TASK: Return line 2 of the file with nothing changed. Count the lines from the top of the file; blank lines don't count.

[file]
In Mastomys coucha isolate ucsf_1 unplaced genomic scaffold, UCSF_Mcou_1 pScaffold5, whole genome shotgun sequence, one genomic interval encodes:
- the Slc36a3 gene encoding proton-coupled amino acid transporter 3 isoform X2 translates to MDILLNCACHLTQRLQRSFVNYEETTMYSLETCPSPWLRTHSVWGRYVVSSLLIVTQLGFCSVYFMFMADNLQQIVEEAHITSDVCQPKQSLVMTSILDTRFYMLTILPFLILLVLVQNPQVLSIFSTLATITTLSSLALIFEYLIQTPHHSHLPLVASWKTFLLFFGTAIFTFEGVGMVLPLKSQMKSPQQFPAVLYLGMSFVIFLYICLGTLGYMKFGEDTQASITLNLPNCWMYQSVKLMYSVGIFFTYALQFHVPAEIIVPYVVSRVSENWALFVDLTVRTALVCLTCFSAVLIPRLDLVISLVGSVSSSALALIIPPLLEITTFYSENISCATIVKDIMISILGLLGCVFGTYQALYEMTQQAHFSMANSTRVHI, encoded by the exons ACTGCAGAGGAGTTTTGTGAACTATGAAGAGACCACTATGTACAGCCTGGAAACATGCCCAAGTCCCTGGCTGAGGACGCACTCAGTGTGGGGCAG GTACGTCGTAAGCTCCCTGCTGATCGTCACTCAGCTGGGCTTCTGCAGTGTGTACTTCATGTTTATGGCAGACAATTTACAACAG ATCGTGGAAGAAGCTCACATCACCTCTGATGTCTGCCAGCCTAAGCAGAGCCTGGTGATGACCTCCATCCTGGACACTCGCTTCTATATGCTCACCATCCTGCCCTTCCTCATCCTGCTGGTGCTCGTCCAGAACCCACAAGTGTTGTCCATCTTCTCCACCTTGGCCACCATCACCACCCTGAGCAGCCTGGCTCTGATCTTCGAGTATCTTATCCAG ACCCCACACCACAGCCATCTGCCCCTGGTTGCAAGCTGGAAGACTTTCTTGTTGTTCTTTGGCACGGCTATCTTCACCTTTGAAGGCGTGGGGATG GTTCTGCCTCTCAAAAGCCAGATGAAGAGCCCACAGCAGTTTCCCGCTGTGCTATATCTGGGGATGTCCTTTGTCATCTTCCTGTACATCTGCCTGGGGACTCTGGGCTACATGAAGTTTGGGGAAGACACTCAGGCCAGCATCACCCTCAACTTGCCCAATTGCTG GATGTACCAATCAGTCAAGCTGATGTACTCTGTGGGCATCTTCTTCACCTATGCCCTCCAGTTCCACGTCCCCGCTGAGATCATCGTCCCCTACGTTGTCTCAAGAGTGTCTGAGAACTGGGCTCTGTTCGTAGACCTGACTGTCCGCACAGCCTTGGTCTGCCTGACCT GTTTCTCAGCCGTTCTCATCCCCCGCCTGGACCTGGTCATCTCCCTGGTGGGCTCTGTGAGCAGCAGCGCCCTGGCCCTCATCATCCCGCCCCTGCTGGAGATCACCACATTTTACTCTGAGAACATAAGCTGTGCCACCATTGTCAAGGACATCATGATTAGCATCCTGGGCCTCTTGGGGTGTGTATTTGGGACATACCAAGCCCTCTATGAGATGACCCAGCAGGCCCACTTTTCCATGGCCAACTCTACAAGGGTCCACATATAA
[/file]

- the Slc36a3 gene encoding proton-coupled amino acid transporter 3 isoform X2 translates to MDILLNCACHLTQRLQRSFVNYEETTMYSLETCPSPWLRTHSVWGRYVVSSLLIVTQLGFCSVYFMFMADNLQQIVEEAHITSDVCQPKQSLVMTSILDTRFYMLTILPFLILLVLVQNPQVLSIFSTLATITTLSSLALIFEYLIQTPHHSHLPLVASWKTFLLFFGTAIFTFEGVGMVLPLKSQMKSPQQFPAVLYLGMSFVIFLYICLGTLGYMKFGEDTQASITLNLPNCWMYQSVKLMYSVGIFFTYALQFHVPAEIIVPYVVSRVSENWALFVDLTVRTALVCLTCFSAVLIPRLDLVISLVGSVSSSALALIIPPLLEITTFYSENISCATIVKDIMISILGLLGCVFGTYQALYEMTQQAHFSMANSTRVHI, encoded by the exons ACTGCAGAGGAGTTTTGTGAACTATGAAGAGACCACTATGTACAGCCTGGAAACATGCCCAAGTCCCTGGCTGAGGACGCACTCAGTGTGGGGCAG GTACGTCGTAAGCTCCCTGCTGATCGTCACTCAGCTGGGCTTCTGCAGTGTGTACTTCATGTTTATGGCAGACAATTTACAACAG ATCGTGGAAGAAGCTCACATCACCTCTGATGTCTGCCAGCCTAAGCAGAGCCTGGTGATGACCTCCATCCTGGACACTCGCTTCTATATGCTCACCATCCTGCCCTTCCTCATCCTGCTGGTGCTCGTCCAGAACCCACAAGTGTTGTCCATCTTCTCCACCTTGGCCACCATCACCACCCTGAGCAGCCTGGCTCTGATCTTCGAGTATCTTATCCAG ACCCCACACCACAGCCATCTGCCCCTGGTTGCAAGCTGGAAGACTTTCTTGTTGTTCTTTGGCACGGCTATCTTCACCTTTGAAGGCGTGGGGATG GTTCTGCCTCTCAAAAGCCAGATGAAGAGCCCACAGCAGTTTCCCGCTGTGCTATATCTGGGGATGTCCTTTGTCATCTTCCTGTACATCTGCCTGGGGACTCTGGGCTACATGAAGTTTGGGGAAGACACTCAGGCCAGCATCACCCTCAACTTGCCCAATTGCTG GATGTACCAATCAGTCAAGCTGATGTACTCTGTGGGCATCTTCTTCACCTATGCCCTCCAGTTCCACGTCCCCGCTGAGATCATCGTCCCCTACGTTGTCTCAAGAGTGTCTGAGAACTGGGCTCTGTTCGTAGACCTGACTGTCCGCACAGCCTTGGTCTGCCTGACCT GTTTCTCAGCCGTTCTCATCCCCCGCCTGGACCTGGTCATCTCCCTGGTGGGCTCTGTGAGCAGCAGCGCCCTGGCCCTCATCATCCCGCCCCTGCTGGAGATCACCACATTTTACTCTGAGAACATAAGCTGTGCCACCATTGTCAAGGACATCATGATTAGCATCCTGGGCCTCTTGGGGTGTGTATTTGGGACATACCAAGCCCTCTATGAGATGACCCAGCAGGCCCACTTTTCCATGGCCAACTCTACAAGGGTCCACATATAA